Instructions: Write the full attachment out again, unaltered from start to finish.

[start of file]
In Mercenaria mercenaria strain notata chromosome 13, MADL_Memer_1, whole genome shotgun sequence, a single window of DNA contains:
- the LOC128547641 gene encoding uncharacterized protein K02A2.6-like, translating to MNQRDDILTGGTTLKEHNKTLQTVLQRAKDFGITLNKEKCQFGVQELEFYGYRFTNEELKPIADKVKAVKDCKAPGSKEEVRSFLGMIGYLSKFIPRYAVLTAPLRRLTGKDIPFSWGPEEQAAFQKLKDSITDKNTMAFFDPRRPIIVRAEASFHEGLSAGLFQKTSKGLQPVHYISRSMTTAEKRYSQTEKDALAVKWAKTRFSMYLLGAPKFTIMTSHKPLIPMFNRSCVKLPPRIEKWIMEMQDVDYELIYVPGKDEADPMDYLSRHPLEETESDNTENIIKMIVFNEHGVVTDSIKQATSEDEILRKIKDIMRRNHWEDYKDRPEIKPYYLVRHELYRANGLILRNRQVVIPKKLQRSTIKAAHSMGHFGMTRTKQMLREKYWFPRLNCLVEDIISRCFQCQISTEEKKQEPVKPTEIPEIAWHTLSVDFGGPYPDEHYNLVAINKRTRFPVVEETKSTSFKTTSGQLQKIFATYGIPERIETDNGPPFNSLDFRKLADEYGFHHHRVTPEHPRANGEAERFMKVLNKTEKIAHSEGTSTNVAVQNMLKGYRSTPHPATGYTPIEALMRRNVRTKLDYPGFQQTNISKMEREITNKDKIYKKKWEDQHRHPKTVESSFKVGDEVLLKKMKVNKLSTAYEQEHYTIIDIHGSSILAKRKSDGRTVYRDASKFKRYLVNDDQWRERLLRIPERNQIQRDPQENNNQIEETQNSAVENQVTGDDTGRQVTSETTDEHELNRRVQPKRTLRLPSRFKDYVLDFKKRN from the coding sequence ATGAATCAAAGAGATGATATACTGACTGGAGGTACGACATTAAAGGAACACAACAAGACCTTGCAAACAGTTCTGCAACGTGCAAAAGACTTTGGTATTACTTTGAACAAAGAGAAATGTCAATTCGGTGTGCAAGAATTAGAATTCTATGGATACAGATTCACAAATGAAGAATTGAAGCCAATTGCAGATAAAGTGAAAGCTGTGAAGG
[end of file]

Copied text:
In Mercenaria mercenaria strain notata chromosome 13, MADL_Memer_1, whole genome shotgun sequence, a single window of DNA contains:
- the LOC128547641 gene encoding uncharacterized protein K02A2.6-like, translating to MNQRDDILTGGTTLKEHNKTLQTVLQRAKDFGITLNKEKCQFGVQELEFYGYRFTNEELKPIADKVKAVKDCKAPGSKEEVRSFLGMIGYLSKFIPRYAVLTAPLRRLTGKDIPFSWGPEEQAAFQKLKDSITDKNTMAFFDPRRPIIVRAEASFHEGLSAGLFQKTSKGLQPVHYISRSMTTAEKRYSQTEKDALAVKWAKTRFSMYLLGAPKFTIMTSHKPLIPMFNRSCVKLPPRIEKWIMEMQDVDYELIYVPGKDEADPMDYLSRHPLEETESDNTENIIKMIVFNEHGVVTDSIKQATSEDEILRKIKDIMRRNHWEDYKDRPEIKPYYLVRHELYRANGLILRNRQVVIPKKLQRSTIKAAHSMGHFGMTRTKQMLREKYWFPRLNCLVEDIISRCFQCQISTEEKKQEPVKPTEIPEIAWHTLSVDFGGPYPDEHYNLVAINKRTRFPVVEETKSTSFKTTSGQLQKIFATYGIPERIETDNGPPFNSLDFRKLADEYGFHHHRVTPEHPRANGEAERFMKVLNKTEKIAHSEGTSTNVAVQNMLKGYRSTPHPATGYTPIEALMRRNVRTKLDYPGFQQTNISKMEREITNKDKIYKKKWEDQHRHPKTVESSFKVGDEVLLKKMKVNKLSTAYEQEHYTIIDIHGSSILAKRKSDGRTVYRDASKFKRYLVNDDQWRERLLRIPERNQIQRDPQENNNQIEETQNSAVENQVTGDDTGRQVTSETTDEHELNRRVQPKRTLRLPSRFKDYVLDFKKRN from the coding sequence ATGAATCAAAGAGATGATATACTGACTGGAGGTACGACATTAAAGGAACACAACAAGACCTTGCAAACAGTTCTGCAACGTGCAAAAGACTTTGGTATTACTTTGAACAAAGAGAAATGTCAATTCGGTGTGCAAGAATTAGAATTCTATGGATACAGATTCACAAATGAAGAATTGAAGCCAATTGCAGATAAAGTGAAAGCTGTGAAGG